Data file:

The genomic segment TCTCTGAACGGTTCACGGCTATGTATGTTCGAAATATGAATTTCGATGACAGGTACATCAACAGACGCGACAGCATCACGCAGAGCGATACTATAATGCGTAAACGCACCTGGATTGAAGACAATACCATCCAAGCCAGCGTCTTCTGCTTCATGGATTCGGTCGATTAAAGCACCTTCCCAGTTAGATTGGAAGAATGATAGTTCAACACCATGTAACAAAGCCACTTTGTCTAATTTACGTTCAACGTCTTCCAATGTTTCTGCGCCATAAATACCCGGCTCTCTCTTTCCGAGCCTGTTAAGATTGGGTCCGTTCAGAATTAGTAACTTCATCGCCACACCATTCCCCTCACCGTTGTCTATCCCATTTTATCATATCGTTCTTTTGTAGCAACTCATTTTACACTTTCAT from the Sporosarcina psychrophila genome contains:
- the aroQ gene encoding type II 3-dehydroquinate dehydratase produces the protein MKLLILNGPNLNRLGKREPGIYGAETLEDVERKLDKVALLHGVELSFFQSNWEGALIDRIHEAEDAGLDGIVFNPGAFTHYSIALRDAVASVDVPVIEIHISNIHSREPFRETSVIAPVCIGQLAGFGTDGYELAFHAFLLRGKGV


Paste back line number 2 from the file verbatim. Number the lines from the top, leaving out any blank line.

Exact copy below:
- the aroQ gene encoding type II 3-dehydroquinate dehydratase produces the protein MKLLILNGPNLNRLGKREPGIYGAETLEDVERKLDKVALLHGVELSFFQSNWEGALIDRIHEAEDAGLDGIVFNPGAFTHYSIALRDAVASVDVPVIEIHISNIHSREPFRETSVIAPVCIGQLAGFGTDGYELAFHAFLLRGKGV